Drift slowly at high tide into Hlk’yah GawGa (Windy Bay). Observe the 12.8-metre, ornately carved “Legacy Pole” that appears near the shoreline, set against a rainforest backdrop. Listen to a Haida woman on board as she drums a rhythm that echoes across the bay.
“This is where the line was drawn in the sand,” says James Cowpar, pointing to a hillside ravaged by clear-cut logging on Athlii Gwaay (Lyell Island), “where Haida people finally stopped the logging after 15 years of effort.” On shore, guests meet Haida Gwaii Watchmen, some of whom participated in the 1985 blockade that shut down the destruction of old-growth forest.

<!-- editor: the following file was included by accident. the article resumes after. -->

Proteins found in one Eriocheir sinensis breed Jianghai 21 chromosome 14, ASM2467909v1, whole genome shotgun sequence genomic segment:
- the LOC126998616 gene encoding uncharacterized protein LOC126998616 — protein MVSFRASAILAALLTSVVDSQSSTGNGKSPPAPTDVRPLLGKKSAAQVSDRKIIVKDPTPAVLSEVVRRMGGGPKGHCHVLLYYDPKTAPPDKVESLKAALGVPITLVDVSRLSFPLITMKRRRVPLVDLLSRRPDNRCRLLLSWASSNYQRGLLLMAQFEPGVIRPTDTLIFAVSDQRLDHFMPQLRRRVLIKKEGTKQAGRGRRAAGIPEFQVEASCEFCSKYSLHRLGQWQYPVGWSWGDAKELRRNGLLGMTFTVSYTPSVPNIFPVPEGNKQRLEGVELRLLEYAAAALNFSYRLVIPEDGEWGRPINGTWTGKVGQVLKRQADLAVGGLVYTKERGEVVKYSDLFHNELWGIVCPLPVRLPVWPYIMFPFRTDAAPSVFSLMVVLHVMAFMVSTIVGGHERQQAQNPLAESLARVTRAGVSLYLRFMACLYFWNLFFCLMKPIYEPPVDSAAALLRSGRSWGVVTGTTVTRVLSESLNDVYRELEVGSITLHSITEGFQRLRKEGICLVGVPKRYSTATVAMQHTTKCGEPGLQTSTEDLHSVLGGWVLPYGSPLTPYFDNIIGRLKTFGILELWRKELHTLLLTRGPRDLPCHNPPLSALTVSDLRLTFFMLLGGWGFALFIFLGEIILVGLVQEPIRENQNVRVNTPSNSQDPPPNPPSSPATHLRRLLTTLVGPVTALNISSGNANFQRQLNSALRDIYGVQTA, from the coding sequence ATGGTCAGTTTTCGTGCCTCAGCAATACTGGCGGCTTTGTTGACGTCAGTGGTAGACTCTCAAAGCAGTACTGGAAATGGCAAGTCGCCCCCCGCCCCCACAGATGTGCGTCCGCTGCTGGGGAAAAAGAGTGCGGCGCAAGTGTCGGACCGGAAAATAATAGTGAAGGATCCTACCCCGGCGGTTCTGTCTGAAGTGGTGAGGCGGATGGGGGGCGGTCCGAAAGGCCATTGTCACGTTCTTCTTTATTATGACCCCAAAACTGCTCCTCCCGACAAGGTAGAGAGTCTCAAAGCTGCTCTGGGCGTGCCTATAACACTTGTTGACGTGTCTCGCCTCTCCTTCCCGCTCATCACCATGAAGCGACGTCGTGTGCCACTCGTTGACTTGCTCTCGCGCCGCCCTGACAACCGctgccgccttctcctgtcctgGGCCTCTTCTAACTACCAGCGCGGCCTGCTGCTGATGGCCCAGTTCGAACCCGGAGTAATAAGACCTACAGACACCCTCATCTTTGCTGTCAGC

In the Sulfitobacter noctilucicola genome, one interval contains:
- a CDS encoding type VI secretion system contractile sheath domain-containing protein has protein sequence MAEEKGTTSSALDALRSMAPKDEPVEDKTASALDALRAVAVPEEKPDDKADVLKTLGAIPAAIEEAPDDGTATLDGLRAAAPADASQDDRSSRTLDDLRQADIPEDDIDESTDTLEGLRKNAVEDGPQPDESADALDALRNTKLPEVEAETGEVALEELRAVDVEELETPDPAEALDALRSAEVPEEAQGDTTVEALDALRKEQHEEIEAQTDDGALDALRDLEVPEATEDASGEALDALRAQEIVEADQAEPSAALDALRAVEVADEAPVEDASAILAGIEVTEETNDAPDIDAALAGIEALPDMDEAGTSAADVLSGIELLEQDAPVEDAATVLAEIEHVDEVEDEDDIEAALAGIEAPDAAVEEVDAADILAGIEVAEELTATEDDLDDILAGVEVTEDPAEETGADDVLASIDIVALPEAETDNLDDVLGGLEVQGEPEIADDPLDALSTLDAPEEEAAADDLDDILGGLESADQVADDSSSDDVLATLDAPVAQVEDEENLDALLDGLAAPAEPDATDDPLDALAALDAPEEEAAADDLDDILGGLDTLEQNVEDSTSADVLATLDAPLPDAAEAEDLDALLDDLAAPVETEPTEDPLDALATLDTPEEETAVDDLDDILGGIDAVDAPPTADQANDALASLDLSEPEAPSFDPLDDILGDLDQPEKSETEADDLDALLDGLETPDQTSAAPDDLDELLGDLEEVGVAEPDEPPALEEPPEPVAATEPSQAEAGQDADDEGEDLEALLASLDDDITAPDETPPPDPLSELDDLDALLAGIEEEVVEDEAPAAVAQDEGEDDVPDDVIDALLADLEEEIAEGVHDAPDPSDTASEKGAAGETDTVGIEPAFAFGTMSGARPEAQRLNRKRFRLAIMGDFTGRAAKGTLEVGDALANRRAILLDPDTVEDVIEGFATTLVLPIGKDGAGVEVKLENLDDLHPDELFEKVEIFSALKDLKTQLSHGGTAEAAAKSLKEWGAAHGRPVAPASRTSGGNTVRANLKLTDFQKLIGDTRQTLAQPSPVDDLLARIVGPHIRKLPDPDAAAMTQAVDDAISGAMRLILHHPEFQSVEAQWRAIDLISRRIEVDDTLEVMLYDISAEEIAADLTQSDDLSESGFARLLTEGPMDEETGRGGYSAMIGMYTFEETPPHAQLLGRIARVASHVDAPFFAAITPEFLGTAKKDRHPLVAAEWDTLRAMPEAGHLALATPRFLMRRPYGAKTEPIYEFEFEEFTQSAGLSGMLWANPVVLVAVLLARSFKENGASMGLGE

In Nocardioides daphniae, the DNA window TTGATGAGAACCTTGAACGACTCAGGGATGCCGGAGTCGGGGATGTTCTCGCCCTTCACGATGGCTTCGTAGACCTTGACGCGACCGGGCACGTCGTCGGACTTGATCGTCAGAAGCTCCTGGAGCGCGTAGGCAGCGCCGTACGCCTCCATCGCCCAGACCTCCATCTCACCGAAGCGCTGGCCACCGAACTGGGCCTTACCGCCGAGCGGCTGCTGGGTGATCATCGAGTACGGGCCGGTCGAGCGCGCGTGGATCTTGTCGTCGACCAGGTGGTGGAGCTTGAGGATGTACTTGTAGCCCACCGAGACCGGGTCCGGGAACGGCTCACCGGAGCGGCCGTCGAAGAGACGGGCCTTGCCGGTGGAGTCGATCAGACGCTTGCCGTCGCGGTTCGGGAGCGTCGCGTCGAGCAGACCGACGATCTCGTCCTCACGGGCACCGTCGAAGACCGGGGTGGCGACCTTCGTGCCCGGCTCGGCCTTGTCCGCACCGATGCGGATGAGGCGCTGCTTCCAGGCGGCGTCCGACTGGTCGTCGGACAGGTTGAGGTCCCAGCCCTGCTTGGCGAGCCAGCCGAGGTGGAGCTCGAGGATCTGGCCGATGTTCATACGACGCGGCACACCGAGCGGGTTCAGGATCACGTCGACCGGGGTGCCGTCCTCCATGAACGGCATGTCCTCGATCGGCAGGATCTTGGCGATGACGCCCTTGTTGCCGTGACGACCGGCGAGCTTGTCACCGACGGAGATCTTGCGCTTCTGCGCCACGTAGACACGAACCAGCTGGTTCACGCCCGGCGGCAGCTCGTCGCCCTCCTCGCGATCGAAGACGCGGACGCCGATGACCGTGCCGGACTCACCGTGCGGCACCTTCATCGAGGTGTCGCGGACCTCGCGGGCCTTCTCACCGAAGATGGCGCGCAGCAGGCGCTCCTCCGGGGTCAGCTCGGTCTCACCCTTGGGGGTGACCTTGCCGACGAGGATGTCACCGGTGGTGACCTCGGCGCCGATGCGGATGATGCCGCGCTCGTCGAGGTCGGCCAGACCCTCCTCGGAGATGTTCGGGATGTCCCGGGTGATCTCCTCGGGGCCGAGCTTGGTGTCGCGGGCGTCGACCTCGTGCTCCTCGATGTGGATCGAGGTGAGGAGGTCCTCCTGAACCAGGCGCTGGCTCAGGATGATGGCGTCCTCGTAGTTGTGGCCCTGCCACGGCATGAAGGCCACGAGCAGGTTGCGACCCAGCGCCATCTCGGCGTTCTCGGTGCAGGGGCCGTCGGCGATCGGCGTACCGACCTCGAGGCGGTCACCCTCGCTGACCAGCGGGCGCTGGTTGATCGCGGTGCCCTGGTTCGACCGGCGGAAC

Identical twins James and William Cowpar run Haida Style Expeditions, Haida Gwaii’s first Haida owned and operated tour company introducing visitors to B.C.’s Gwaii Haanas National Park Reserve and Haida Heritage Site. Their motto is “Welcome to our backyard.” Their ethos is reciprocity, giving back to the community by engaging youth, hiring drummers and elder storytellers and promoting local B&Bs. “We include the community wherever possible,” says James. “And everyone treats visitors like family.”
Cultural day trips via Zodiac go to four ancient village sites, including SGang Gwaay Llnagaay (Ninstints) on SGang Gwaay (Anthony Island), a UNESCO World Heritage Site. Walk through old-growth forest, spot wildlife on land and sea and savour a traditional wild salmon beach barbecue. Join a fishing trip or stay for several days at a cultural immersion camp where fees fund Haida youth camps. “We’re building understanding, not with politics,” says James, “but by getting people out on the land.”